Stuck in slipway slip-up

THE 1200-tonne anti-whaling ship the Bob Barker took a tilt for the worse on Wednesday when an attempt to slip the boat ashore at the Harwood Slipway went awry.

Things went wrong for the vessel when one of the main support arms of the slipway cradle broke under the pressure of the vessel. The broken arm jammed the wheels of the cradle, leaving the Bob Barker stranded on the slip, on a 20 degree list.

“The boat went in with a little list and when we pulled it up there was too much weight on that side of the cradle,” said Giovanni Tervella, manager of the slipway.

Three of the arms gave way, leaving the cradle unable to operate, he said.

The Bob Barker remained like that until a repair team could be assembled on Thursday morning. Divers were put into the water to survey the damage and reported that there was one arm interfering with the movement of the cradle. This was pulled out of the way by a crane, according to Mr Tervella.

The boat was refloated in the Clarence River later that day.

The cradle will be repaired before another attempt to slip the vessel is made next week.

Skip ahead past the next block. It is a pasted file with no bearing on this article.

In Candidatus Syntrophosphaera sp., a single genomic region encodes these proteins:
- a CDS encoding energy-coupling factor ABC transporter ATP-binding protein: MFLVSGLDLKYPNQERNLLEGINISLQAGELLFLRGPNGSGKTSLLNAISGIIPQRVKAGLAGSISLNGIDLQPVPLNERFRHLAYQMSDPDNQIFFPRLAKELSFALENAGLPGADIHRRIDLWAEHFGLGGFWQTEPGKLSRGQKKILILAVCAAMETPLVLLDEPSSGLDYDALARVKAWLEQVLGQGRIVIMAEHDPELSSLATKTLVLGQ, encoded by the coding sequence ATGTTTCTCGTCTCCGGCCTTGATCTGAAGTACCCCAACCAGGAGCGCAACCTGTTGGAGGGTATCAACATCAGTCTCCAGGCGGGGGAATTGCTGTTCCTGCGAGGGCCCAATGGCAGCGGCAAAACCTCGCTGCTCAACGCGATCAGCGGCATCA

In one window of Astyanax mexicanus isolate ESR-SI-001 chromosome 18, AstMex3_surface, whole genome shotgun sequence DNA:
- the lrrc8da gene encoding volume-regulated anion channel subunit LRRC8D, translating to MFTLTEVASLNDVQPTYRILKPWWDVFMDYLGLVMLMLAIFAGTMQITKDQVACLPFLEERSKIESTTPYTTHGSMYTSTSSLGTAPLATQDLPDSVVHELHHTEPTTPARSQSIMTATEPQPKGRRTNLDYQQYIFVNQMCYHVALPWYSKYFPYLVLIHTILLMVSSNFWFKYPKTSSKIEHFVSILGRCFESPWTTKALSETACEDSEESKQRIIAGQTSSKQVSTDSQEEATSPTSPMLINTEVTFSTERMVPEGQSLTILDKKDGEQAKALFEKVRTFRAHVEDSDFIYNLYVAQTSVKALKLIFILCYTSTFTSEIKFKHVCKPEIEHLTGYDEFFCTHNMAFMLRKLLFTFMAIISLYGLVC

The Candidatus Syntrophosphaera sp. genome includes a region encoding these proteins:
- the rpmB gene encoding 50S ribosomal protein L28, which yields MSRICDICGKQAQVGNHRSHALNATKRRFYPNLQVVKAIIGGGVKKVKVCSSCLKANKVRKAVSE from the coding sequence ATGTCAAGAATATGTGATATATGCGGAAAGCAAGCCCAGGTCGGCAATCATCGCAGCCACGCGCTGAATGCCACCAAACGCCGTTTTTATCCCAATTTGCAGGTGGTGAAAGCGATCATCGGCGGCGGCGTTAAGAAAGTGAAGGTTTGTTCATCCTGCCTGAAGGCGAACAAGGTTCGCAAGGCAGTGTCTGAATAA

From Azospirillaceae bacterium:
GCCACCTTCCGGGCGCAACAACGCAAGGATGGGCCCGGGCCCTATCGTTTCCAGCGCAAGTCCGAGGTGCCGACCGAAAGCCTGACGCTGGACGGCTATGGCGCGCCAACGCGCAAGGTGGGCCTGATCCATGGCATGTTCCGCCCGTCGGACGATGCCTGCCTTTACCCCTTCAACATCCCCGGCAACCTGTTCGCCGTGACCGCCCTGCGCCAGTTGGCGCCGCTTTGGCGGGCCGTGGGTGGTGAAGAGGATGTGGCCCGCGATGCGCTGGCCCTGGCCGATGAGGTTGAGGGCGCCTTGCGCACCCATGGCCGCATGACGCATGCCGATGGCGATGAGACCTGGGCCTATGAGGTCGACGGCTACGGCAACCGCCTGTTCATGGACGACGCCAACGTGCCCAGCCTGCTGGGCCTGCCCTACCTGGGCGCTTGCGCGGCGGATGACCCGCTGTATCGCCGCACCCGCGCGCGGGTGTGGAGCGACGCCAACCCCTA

The Bob Barker is in port to undergo a full exterior re-paint.

According to Andrea Gordon, a volunteer crew member of the Bob Barker, the incident forced the crew to find alternative accommodation for the night.

The crew of the Bob Barker currently numbers 12 and they have all been given a warm welcome by the people of Yamba.

“They have been super nice to us. They are very friendly and we are happy to be here,” she said.

The Bob Barker has recently returned from its most successful anti-whaling expedition where the vessel helped to save more than 800 whales.

It was instrumental in chasing the Japanese factory ship, a key component of the whaling fleet, out of the southern ocean. This was crucial to the Japanese decision to pull out of this year’s whaling hunt, Ms Gordon said.

The 1200-tonne Norwegian-built vessel was part of the Antarctic harpoon fleet used to hunt whales before the Sea Shepherd Conservation Society put the boat to work as part of its whale defence operations.

The lean on the boat while stuck on the slipway was nothing compared to what the vessel went through in the rough conditions of the southern ocean.

“We had a lot of rough weather and high seas,” Ms Gordon said.

“It is an environment to be respected.”

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